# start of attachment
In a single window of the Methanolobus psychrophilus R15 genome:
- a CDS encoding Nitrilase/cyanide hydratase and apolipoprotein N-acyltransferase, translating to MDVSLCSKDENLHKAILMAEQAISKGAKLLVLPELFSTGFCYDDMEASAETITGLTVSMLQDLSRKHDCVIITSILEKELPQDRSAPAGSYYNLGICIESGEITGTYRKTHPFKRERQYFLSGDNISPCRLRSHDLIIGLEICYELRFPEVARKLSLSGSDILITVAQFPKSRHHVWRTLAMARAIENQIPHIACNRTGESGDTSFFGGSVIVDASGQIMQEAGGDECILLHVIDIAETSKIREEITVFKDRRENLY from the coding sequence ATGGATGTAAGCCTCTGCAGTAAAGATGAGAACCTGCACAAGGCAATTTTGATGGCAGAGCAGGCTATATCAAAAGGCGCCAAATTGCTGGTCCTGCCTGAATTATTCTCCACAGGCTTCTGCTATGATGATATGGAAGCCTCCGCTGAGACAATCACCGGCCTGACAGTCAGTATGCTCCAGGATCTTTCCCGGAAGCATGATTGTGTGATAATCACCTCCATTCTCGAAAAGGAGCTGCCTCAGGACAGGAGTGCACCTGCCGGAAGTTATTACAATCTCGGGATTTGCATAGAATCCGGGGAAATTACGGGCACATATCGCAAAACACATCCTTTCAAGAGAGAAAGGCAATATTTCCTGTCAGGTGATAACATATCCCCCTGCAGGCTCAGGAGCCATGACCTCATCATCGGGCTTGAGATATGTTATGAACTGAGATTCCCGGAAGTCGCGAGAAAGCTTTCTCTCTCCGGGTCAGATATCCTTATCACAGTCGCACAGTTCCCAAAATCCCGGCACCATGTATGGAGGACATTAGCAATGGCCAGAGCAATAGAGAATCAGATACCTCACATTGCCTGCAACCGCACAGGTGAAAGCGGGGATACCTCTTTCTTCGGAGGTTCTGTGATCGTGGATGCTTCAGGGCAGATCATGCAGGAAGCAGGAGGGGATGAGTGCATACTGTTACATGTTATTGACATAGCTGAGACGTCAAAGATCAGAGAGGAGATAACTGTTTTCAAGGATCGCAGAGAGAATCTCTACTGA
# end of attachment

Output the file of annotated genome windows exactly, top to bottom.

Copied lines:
In a single window of the Methanolobus psychrophilus R15 genome:
- a CDS encoding Nitrilase/cyanide hydratase and apolipoprotein N-acyltransferase, translating to MDVSLCSKDENLHKAILMAEQAISKGAKLLVLPELFSTGFCYDDMEASAETITGLTVSMLQDLSRKHDCVIITSILEKELPQDRSAPAGSYYNLGICIESGEITGTYRKTHPFKRERQYFLSGDNISPCRLRSHDLIIGLEICYELRFPEVARKLSLSGSDILITVAQFPKSRHHVWRTLAMARAIENQIPHIACNRTGESGDTSFFGGSVIVDASGQIMQEAGGDECILLHVIDIAETSKIREEITVFKDRRENLY from the coding sequence ATGGATGTAAGCCTCTGCAGTAAAGATGAGAACCTGCACAAGGCAATTTTGATGGCAGAGCAGGCTATATCAAAAGGCGCCAAATTGCTGGTCCTGCCTGAATTATTCTCCACAGGCTTCTGCTATGATGATATGGAAGCCTCCGCTGAGACAATCACCGGCCTGACAGTCAGTATGCTCCAGGATCTTTCCCGGAAGCATGATTGTGTGATAATCACCTCCATTCTCGAAAAGGAGCTGCCTCAGGACAGGAGTGCACCTGCCGGAAGTTATTACAATCTCGGGATTTGCATAGAATCCGGGGAAATTACGGGCACATATCGCAAAACACATCCTTTCAAGAGAGAAAGGCAATATTTCCTGTCAGGTGATAACATATCCCCCTGCAGGCTCAGGAGCCATGACCTCATCATCGGGCTTGAGATATGTTATGAACTGAGATTCCCGGAAGTCGCGAGAAAGCTTTCTCTCTCCGGGTCAGATATCCTTATCACAGTCGCACAGTTCCCAAAATCCCGGCACCATGTATGGAGGACATTAGCAATGGCCAGAGCAATAGAGAATCAGATACCTCACATTGCCTGCAACCGCACAGGTGAAAGCGGGGATACCTCTTTCTTCGGAGGTTCTGTGATCGTGGATGCTTCAGGGCAGATCATGCAGGAAGCAGGAGGGGATGAGTGCATACTGTTACATGTTATTGACATAGCTGAGACGTCAAAGATCAGAGAGGAGATAACTGTTTTCAAGGATCGCAGAGAGAATCTCTACTGA